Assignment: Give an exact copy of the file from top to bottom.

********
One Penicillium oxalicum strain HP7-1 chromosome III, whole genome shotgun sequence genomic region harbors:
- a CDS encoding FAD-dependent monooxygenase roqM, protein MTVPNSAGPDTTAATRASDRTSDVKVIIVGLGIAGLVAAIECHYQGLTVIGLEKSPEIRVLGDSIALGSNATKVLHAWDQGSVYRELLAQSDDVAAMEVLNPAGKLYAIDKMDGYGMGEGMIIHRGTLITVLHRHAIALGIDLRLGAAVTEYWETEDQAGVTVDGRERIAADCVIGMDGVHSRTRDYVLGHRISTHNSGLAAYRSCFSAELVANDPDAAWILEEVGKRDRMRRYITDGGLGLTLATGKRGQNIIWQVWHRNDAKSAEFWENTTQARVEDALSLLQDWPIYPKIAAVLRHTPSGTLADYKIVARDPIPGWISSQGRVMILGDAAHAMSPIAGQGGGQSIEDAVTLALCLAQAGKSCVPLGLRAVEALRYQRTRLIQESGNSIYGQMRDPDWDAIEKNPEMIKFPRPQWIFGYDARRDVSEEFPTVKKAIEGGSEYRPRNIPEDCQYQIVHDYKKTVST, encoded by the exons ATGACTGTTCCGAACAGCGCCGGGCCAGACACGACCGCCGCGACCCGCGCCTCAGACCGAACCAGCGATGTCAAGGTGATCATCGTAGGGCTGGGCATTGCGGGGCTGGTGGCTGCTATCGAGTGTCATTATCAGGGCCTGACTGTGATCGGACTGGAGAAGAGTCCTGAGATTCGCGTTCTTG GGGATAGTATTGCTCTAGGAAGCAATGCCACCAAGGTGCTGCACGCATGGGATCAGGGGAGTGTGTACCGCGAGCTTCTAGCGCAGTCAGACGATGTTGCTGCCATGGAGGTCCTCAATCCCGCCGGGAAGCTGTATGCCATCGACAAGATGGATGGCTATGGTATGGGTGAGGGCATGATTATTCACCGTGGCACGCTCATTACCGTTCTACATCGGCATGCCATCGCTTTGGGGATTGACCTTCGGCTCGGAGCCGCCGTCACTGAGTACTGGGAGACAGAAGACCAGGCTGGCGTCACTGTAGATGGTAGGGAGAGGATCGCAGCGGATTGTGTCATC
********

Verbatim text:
One Penicillium oxalicum strain HP7-1 chromosome III, whole genome shotgun sequence genomic region harbors:
- a CDS encoding FAD-dependent monooxygenase roqM, protein MTVPNSAGPDTTAATRASDRTSDVKVIIVGLGIAGLVAAIECHYQGLTVIGLEKSPEIRVLGDSIALGSNATKVLHAWDQGSVYRELLAQSDDVAAMEVLNPAGKLYAIDKMDGYGMGEGMIIHRGTLITVLHRHAIALGIDLRLGAAVTEYWETEDQAGVTVDGRERIAADCVIGMDGVHSRTRDYVLGHRISTHNSGLAAYRSCFSAELVANDPDAAWILEEVGKRDRMRRYITDGGLGLTLATGKRGQNIIWQVWHRNDAKSAEFWENTTQARVEDALSLLQDWPIYPKIAAVLRHTPSGTLADYKIVARDPIPGWISSQGRVMILGDAAHAMSPIAGQGGGQSIEDAVTLALCLAQAGKSCVPLGLRAVEALRYQRTRLIQESGNSIYGQMRDPDWDAIEKNPEMIKFPRPQWIFGYDARRDVSEEFPTVKKAIEGGSEYRPRNIPEDCQYQIVHDYKKTVST, encoded by the exons ATGACTGTTCCGAACAGCGCCGGGCCAGACACGACCGCCGCGACCCGCGCCTCAGACCGAACCAGCGATGTCAAGGTGATCATCGTAGGGCTGGGCATTGCGGGGCTGGTGGCTGCTATCGAGTGTCATTATCAGGGCCTGACTGTGATCGGACTGGAGAAGAGTCCTGAGATTCGCGTTCTTG GGGATAGTATTGCTCTAGGAAGCAATGCCACCAAGGTGCTGCACGCATGGGATCAGGGGAGTGTGTACCGCGAGCTTCTAGCGCAGTCAGACGATGTTGCTGCCATGGAGGTCCTCAATCCCGCCGGGAAGCTGTATGCCATCGACAAGATGGATGGCTATGGTATGGGTGAGGGCATGATTATTCACCGTGGCACGCTCATTACCGTTCTACATCGGCATGCCATCGCTTTGGGGATTGACCTTCGGCTCGGAGCCGCCGTCACTGAGTACTGGGAGACAGAAGACCAGGCTGGCGTCACTGTAGATGGTAGGGAGAGGATCGCAGCGGATTGTGTCATC